I applied to GW because of the Elliott School of International Affairs. I was tantalized by promises of internships just steps from my residence hall and connections that would help me after I received a diploma.
But in its 10-year strategic plan draft, GW threatens to do more harm than good to its prestigious individual colleges by proposing that students apply to the University as a whole.
Colleges like the Elliott School and the School of Media and Public Affairs have established themselves as standout programs that give students a head start in their field of study.
The 10-year strategic plan’s proposal is great in theory. But in reality, it will make applying to GW less appealing for those students who already know what they want to do in college.
Many students who apply to SMPA are likely to also consider competitive journalism programs like those at Northwestern and Syracuse universities. For these students, the school is appealing because of its separate application, which allows them to declare their majors and secure a spot in their chosen school ahead of time. And without this fast track, students might be turned off by GW.
Under the existing model, undecided students have plenty of time to make a decision, and specialized programs allow passionate students to focus on their interests from day one.
The administration has said the new admissions approach would allow more students to double major. But if you’ve ever been to an information session at GW and heard the tour guides introduce themselves, it’s clear that many GW students already have several concentrations.
It’s pretty easy to double major, double minor or have concentrations within or across schools. Unless you are in a program with a more restrictive curriculum, like engineering, the potential for fluidity already exists.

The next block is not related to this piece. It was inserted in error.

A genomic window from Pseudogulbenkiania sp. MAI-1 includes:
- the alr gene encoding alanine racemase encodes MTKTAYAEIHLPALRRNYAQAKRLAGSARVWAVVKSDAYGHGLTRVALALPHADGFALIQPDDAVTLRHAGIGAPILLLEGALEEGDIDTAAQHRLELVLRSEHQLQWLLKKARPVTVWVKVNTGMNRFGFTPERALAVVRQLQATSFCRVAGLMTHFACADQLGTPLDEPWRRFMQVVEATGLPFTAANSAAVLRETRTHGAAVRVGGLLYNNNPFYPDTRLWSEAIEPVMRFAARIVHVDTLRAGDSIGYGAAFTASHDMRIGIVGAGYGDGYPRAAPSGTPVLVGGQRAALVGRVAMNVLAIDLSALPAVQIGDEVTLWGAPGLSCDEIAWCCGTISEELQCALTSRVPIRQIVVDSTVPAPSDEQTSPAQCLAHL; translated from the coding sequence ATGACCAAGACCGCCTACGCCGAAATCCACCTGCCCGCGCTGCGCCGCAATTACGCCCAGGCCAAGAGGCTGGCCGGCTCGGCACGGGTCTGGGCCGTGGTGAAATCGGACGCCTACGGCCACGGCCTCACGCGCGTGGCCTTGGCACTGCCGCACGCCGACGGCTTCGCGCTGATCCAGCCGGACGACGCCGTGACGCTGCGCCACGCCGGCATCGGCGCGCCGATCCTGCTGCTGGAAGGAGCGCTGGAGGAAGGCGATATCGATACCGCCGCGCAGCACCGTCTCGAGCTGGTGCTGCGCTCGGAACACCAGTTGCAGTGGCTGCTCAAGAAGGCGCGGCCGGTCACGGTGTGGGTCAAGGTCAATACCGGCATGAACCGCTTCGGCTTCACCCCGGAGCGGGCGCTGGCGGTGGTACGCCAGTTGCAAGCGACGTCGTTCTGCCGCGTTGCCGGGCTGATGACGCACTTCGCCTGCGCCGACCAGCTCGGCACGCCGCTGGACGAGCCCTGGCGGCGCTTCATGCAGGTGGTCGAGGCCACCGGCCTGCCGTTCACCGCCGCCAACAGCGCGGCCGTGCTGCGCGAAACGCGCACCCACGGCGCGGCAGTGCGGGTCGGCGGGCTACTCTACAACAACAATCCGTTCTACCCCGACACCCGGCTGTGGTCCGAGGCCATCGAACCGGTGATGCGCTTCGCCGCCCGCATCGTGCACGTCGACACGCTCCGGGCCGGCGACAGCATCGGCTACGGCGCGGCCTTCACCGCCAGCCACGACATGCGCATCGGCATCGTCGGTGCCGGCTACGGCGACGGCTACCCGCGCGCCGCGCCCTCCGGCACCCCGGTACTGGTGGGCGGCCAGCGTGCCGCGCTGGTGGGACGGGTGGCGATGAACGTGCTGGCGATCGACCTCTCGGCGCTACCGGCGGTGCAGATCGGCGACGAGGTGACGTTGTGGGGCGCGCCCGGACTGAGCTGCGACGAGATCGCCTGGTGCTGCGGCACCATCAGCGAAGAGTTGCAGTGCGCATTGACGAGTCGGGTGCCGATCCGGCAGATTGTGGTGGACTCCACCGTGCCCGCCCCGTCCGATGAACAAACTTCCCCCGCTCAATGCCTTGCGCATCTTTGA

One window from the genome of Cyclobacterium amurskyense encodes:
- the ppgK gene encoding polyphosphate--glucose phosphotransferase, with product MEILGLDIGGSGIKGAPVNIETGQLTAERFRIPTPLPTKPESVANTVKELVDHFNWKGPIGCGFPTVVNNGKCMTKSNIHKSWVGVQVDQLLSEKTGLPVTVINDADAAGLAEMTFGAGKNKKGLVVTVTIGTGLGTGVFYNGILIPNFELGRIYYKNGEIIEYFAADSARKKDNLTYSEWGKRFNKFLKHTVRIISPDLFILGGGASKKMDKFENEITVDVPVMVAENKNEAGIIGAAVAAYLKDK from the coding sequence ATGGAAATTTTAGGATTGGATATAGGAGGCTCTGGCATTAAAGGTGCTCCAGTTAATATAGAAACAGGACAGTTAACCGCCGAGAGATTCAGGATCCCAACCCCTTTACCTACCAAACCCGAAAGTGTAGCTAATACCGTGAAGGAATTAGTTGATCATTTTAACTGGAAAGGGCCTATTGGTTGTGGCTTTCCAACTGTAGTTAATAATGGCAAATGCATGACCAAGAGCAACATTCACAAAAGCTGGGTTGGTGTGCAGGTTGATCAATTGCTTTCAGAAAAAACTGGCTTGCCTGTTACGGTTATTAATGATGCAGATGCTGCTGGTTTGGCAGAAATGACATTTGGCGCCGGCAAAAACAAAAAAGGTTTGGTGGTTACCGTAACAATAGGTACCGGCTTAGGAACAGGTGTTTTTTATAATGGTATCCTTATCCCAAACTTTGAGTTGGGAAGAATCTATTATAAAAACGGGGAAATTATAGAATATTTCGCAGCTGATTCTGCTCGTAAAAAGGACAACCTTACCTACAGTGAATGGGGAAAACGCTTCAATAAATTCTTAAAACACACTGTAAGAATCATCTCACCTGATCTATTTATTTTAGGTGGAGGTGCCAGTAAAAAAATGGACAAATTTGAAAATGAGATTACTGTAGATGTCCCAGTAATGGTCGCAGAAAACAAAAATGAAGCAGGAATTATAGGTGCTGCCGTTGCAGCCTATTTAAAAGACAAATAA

By having students apply to the University as a whole, it seems GW is also hoping to level the playing field for schools and departments. Under the new system, the hope is that GW would no longer be known for just a handful of elite programs.
Northwestern, for example, is home to a multitude of highly ranked colleges. A communications student can be confident that their degree is worth just as much as a chemistry major’s degree. Northwestern is a testament to the fact that separate admissions systems can work – just like they do now at GW – and that organizing the University around separate colleges is not such a bad idea.
To boost the University’s ranking, the key is to invest carefully in programs and research without hurting other programs in the process. The construction of the Science and Engineering Hall is an example of a smart investment.
The University needs to bolster programs outside of Elliott and SMPA, but in the process, it shouldn’t detract from programs that are already established and well regarded.
Before the Board of Trustees votes on the plan in January, the administration needs to rethink this change. They could be making a big mistake.
Melissa Miller is a sophomore majoring in international affairs.